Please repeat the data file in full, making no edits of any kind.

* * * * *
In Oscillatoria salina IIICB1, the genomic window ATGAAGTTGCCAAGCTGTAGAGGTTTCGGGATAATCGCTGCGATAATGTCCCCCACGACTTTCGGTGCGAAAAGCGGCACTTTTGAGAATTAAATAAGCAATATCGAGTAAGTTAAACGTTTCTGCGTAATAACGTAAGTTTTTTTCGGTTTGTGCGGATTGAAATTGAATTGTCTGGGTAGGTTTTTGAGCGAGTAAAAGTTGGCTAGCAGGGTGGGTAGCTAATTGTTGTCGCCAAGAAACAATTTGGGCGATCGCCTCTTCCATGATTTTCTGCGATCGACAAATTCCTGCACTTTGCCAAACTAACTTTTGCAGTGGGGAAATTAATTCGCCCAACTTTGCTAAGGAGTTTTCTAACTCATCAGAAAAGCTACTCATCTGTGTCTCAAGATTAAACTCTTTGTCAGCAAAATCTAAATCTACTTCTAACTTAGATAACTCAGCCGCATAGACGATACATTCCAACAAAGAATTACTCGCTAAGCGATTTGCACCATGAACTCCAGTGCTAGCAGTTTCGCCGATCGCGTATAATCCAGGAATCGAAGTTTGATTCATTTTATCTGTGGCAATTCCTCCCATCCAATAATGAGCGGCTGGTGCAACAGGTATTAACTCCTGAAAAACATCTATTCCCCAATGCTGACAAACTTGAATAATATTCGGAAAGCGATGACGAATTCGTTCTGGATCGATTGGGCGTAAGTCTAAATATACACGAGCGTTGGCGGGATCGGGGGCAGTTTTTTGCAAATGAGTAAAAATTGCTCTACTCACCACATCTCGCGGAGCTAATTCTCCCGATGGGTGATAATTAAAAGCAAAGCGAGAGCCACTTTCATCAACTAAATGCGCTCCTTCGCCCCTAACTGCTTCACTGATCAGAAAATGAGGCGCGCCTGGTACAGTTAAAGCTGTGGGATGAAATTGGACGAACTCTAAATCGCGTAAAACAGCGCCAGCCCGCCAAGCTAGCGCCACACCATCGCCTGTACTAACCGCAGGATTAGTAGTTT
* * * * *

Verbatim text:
In Oscillatoria salina IIICB1, the genomic window ATGAAGTTGCCAAGCTGTAGAGGTTTCGGGATAATCGCTGCGATAATGTCCCCCACGACTTTCGGTGCGAAAAGCGGCACTTTTGAGAATTAAATAAGCAATATCGAGTAAGTTAAACGTTTCTGCGTAATAACGTAAGTTTTTTTCGGTTTGTGCGGATTGAAATTGAATTGTCTGGGTAGGTTTTTGAGCGAGTAAAAGTTGGCTAGCAGGGTGGGTAGCTAATTGTTGTCGCCAAGAAACAATTTGGGCGATCGCCTCTTCCATGATTTTCTGCGATCGACAAATTCCTGCACTTTGCCAAACTAACTTTTGCAGTGGGGAAATTAATTCGCCCAACTTTGCTAAGGAGTTTTCTAACTCATCAGAAAAGCTACTCATCTGTGTCTCAAGATTAAACTCTTTGTCAGCAAAATCTAAATCTACTTCTAACTTAGATAACTCAGCCGCATAGACGATACATTCCAACAAAGAATTACTCGCTAAGCGATTTGCACCATGAACTCCAGTGCTAGCAGTTTCGCCGATCGCGTATAATCCAGGAATCGAAGTTTGATTCATTTTATCTGTGGCAATTCCTCCCATCCAATAATGAGCGGCTGGTGCAACAGGTATTAACTCCTGAAAAACATCTATTCCCCAATGCTGACAAACTTGAATAATATTCGGAAAGCGATGACGAATTCGTTCTGGATCGATTGGGCGTAAGTCTAAATATACACGAGCGTTGGCGGGATCGGGGGCAGTTTTTTGCAAATGAGTAAAAATTGCTCTACTCACCACATCTCGCGGAGCTAATTCTCCCGATGGGTGATAATTAAAAGCAAAGCGAGAGCCACTTTCATCAACTAAATGCGCTCCTTCGCCCCTAACTGCTTCACTGATCAGAAAATGAGGCGCGCCTGGTACAGTTAAAGCTGTGGGATGAAATTGGACGAACTCTAAATCGCGTAAAACAGCGCCAGCCCGCCAAGCTAGCGCCACACCATCGCCTGTACTAACCGCAGGATTAGTAGTTT